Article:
The PEOPLE, etc., respondent, v. Isaiah WHITEHURST, appellant.
Appeal by the defendant from a judgment of the Supreme Court, Kings County (Chambers, J.), rendered June 14, 2007, convicting him of attempted murder in the second degree, assault in the first degree, criminal possession of a weapon in the second degree, criminal possession of a controlled substance in the fourth degree, and criminal possession of a weapon in the fourth degree, upon a jury verdict, and imposing sentence.
ORDERED that the judgment is affirmed.
The defendant's contention that the evidence was legally insufficient to establish his guilt of the crimes of attempted murder in the second degree, assault in the first degree, and criminal possession of a weapon in the second degree, is unpreserved for appellate review (see CPL 470.05; People v. Hawkins, 11 NY3d 484, 491-492). In any event, viewing the evidence in the light most favorable to the prosecution (see People v. Contes, 60 N.Y.2d 620), we find that it was legally sufficient to establish the defendant's guilt of those crimes beyond a reasonable doubt. Moreover, in fulfilling our responsibility to conduct an independent review of the weight of the evidence (see CPL 470.15 ; People v. Danielson, 9 NY3d 342), we nevertheless accord great deference to the jury's opportunity to view the witnesses, hear the testimony, and observe demeanor (see People v. Mateo, 2 NY3d 383, 410, cert denied 542 U.S. 946; People v. Bleakley, 69 N.Y.2d 490, 495). Upon reviewing the record here, we are satisfied that the verdict of guilt as to those crimes was not against the weight of the evidence (see People v. Romero, 7 NY3d 633).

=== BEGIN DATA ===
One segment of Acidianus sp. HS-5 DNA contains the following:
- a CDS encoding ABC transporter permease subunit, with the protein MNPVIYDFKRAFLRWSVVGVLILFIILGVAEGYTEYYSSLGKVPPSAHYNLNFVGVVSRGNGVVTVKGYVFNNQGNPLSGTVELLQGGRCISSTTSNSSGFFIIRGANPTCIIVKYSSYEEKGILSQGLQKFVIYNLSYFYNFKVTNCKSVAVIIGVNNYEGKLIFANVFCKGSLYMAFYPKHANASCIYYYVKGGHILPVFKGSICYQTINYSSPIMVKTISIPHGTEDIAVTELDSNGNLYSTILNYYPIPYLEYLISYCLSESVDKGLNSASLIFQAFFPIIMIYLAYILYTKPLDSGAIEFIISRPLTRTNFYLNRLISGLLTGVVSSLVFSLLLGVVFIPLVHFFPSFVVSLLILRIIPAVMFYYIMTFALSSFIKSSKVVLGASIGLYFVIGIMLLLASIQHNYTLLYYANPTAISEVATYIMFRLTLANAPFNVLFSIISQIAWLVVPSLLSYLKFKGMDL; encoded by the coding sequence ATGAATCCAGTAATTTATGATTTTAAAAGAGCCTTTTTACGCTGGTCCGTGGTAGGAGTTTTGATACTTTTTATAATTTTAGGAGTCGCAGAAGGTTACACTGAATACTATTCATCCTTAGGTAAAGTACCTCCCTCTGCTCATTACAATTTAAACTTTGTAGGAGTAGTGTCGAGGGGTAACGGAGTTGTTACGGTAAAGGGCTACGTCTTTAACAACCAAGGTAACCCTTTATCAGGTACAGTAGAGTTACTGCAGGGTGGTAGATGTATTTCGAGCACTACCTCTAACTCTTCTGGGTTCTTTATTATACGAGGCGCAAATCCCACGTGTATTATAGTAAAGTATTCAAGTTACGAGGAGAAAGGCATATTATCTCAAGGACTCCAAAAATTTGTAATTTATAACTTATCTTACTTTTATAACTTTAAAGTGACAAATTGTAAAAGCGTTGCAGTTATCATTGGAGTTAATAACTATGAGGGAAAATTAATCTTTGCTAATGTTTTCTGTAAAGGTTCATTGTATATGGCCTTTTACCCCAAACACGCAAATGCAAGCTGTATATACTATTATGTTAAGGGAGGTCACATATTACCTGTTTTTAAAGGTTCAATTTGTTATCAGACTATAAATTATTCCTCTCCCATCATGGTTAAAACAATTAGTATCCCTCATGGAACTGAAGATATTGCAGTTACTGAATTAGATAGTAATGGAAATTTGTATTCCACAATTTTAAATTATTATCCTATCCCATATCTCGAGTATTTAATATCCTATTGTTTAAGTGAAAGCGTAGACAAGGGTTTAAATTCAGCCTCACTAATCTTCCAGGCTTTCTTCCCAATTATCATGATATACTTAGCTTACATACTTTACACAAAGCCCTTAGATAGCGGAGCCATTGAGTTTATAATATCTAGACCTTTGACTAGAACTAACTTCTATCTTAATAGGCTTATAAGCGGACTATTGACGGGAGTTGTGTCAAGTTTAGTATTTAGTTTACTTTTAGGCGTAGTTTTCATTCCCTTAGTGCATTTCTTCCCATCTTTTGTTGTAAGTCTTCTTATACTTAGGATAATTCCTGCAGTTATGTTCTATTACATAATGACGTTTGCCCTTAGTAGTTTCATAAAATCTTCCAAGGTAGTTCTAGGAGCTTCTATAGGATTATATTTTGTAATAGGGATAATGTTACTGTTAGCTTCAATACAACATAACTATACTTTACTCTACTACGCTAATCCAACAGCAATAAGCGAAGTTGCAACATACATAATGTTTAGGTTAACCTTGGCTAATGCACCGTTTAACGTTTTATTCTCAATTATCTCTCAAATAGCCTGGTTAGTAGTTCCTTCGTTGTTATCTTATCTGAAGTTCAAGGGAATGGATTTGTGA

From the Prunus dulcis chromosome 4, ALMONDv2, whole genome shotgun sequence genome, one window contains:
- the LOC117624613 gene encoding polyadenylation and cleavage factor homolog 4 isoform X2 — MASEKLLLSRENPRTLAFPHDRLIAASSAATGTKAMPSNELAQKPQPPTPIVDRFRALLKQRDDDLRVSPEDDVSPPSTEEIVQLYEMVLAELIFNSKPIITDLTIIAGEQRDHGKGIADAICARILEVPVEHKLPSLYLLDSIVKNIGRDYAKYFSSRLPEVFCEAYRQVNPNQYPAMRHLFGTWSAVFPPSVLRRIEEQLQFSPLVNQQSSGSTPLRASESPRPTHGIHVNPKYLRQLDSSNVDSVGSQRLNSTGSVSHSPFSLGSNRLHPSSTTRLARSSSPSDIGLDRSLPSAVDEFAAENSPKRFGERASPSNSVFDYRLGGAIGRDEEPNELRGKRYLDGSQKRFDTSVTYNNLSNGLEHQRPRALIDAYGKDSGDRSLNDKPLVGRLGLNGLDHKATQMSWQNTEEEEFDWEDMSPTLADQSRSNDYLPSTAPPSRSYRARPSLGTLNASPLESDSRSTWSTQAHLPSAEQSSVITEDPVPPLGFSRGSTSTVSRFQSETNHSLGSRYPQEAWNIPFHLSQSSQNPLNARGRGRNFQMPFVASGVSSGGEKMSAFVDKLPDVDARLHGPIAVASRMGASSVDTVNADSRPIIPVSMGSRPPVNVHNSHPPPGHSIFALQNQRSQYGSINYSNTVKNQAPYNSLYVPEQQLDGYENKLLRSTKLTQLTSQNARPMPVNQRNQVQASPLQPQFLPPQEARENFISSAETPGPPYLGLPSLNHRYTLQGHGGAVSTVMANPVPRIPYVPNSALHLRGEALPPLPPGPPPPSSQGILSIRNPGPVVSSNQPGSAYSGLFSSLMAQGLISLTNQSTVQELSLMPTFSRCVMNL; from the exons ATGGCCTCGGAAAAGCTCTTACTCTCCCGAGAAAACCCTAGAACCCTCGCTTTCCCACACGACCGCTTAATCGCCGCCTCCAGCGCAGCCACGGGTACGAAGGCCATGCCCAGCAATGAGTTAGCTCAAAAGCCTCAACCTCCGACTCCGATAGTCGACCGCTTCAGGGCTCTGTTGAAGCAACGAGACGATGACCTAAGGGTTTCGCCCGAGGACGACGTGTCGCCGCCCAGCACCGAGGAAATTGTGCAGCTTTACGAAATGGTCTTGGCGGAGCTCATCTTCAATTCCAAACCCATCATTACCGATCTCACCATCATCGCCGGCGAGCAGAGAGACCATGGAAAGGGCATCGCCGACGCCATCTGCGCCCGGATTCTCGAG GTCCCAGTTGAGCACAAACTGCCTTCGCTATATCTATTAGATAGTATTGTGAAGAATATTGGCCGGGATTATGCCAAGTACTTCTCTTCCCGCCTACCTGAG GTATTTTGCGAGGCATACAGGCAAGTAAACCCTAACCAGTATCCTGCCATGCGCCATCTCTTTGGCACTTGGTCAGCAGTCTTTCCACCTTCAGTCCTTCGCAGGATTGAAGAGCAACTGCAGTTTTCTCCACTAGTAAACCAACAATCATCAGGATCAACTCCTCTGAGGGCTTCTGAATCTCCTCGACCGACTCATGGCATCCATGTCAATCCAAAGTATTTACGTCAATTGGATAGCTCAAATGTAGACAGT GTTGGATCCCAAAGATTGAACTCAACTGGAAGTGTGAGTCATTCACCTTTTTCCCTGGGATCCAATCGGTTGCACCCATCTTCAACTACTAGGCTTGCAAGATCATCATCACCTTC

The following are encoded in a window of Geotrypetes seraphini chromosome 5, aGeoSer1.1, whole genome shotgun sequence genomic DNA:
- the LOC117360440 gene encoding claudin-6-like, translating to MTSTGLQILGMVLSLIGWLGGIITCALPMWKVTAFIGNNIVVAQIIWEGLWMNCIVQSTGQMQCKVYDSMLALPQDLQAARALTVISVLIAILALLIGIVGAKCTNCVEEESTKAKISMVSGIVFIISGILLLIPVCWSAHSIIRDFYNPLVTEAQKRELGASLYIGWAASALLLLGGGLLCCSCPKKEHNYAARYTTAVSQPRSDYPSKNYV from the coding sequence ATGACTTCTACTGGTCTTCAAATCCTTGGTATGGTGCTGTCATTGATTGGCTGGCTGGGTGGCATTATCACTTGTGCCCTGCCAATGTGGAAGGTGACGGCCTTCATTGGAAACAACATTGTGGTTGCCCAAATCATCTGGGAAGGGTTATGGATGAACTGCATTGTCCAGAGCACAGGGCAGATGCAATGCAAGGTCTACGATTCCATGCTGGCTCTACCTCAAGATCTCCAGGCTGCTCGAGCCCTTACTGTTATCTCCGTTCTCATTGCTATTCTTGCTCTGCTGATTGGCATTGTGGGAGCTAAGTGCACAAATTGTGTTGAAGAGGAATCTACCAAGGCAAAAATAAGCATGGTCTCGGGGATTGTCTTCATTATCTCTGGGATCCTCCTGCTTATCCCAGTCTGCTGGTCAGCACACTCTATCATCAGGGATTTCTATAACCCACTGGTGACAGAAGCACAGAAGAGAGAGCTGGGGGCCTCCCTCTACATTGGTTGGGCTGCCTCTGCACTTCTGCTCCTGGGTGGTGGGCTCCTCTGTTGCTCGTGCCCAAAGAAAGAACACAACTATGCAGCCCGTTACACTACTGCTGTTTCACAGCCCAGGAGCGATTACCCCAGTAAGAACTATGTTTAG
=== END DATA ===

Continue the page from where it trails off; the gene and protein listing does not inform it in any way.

The prosecutor's comments during summation that the People's witnesses testified as to what they “honestly remember happening,” and that the jury should not “buy” into the defendant's testimony that he merely picked up the weapon used in the crimes after someone else committed them, did not exceed the bounds of rhetorical comment permissible in closing argument, and constituted either fair comment on the evidence that was presented or fair response to the defense summation (see People v. Summa, 33 AD3d 735; People v. McHarris, 297 A.D.2d 824; People v. Ryan, 240 A.D.2d 775). Although the prosecutor's comment that the defendant did not deserve the jury's sympathy was improper, the error was harmless.
The defendant failed to preserve for appellate review the remainder of his challenges to the remarks made by the prosecutor during summation, as defense counsel either did not object to them, or raised only a general objection (see CPL 470.05; People v. Gill, 54 AD3d 965, 966; People v. Robbins, 48 AD3d 711; People v. Salnave, 41 AD3d 872). In any event, none of these additional challenged remarks exceeded the bounds of permissible rhetorical comment, and they constituted fair comment on the evidence or fair response to the defense summation.
Contrary to the defendant's contention, defense counsel's failure to object to the prosecutor's remarks during summation did not deprive him of the effective assistance of counsel (see People v. Benevento, 91 N.Y.2d 708; People v. Robbins, 48 AD3d 711; People v. Gonzalez, 44 AD3d 790).